JACKSONVILLE, Fla — Athina Adams said she chose to keep her 5-year-old, Cassandra, home from school this year due to COVID-19.
“I didn't feel safe at all," she said. "I have three young kids, five, three and 18 months old. So, I didn't want her to go in have her exposed. I didn't feel confident to send her at school because we had an excessive spread here in Florida."
She said hearing the news Monday that her daughter could be closer to getting the COVID vaccine is reassuring.
"When it comes to vaccines, we're always first in line," she said.
Pfizer announced Monday its COVID vaccine is safe and effective for children 5 to 11 years old.
The findings are based on data collected in a trial with more than 2,000 children. The children were given about one-third the dose given to young adults, and it produced a strong antibody response, Pfizer said.
While Adams said she will get her daughter vaccinated, not everyone agrees with her.
First Coast News posed the question on Facebook: "Would you get your child vaccinated as soon as it's available?" While some parents said yes, others said no, one commenting, "Nope. Not a chance."
Dr. Michael Koren of the Jacksonville Center for Clinical Research heads up local COVID-19 vaccine studies with people 12 years old and older.
“The pediatric population is the biggest unprotected population in the United States and in our community here in Northeast Florida," he said. "So, it's a very, very important announcement."
According to data from the Florida Department of Health over the past few weeks, children under 12 years old have led every other age group with the highest number of new cases in Florida.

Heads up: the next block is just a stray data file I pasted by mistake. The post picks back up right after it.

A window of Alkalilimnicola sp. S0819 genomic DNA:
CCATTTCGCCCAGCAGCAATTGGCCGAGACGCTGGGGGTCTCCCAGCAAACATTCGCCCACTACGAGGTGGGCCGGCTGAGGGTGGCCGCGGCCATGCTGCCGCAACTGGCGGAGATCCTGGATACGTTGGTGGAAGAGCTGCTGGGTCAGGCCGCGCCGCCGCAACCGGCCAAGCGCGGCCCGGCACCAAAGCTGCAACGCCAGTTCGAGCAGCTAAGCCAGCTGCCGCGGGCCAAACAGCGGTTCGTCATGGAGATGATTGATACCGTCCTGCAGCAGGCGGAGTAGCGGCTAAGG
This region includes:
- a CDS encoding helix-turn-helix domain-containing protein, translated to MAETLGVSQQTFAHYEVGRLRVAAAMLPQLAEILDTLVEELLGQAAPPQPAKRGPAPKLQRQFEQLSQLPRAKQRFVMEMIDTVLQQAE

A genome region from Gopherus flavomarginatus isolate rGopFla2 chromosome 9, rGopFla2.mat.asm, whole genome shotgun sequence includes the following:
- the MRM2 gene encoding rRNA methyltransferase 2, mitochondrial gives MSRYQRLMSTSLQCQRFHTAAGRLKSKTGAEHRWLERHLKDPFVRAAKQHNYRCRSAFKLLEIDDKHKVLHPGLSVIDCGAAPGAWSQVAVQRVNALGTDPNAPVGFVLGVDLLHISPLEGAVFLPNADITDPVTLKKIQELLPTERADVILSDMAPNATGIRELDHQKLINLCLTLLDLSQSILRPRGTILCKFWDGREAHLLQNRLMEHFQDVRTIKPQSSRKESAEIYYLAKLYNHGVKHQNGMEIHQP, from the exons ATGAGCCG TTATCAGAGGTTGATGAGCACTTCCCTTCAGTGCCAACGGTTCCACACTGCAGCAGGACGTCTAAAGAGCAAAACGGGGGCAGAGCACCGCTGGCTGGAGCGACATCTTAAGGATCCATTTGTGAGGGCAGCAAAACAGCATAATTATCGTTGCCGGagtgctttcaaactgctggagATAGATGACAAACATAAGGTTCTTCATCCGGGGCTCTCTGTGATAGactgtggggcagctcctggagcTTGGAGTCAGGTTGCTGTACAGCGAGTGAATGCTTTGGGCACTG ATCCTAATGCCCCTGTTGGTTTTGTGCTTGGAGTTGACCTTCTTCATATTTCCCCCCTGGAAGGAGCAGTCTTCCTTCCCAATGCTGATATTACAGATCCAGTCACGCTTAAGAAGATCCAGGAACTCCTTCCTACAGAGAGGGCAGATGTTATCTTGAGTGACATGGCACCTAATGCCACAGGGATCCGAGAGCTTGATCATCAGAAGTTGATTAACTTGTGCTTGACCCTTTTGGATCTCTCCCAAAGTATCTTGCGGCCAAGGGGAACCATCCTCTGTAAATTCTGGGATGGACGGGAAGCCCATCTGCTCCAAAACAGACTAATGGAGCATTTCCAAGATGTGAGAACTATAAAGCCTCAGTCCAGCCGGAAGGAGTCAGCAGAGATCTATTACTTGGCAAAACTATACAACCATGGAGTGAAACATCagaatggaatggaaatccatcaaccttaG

"Assuming that it gets emergency use authorization, we finally have a tool to protect the kids," Koren said.
Pfizer said it plans to submit data to the Food and Drug Administration for emergency use authorization for this age group by the end of the month. Koren said he expects the FDA to have a final decision some time around Halloween.
“What Pfizer did not release today is whether or not infections were prevented," Koren said. “Now, my guess, and this is just speculation on my part, but my guess is that they will give it the green light for the younger population. Because, again, there's no real reason to anticipate that there's going to be any difference in preventing infections, but that will be the question that comes up and there will be a rigorous debate around that."
Koren said he wants to reiterate, though, that everyone should get the vaccine to protect yourself and others, saying it is safe.
"Unfortunately, when you're in a situation that we're in right now, where COVID-19 is widespread, virtually anybody who is not protected will be infected," Koren said.
Pfizer is also testing the COVID vaccine in children under 5 years old, and expects to have those results by the end of the year.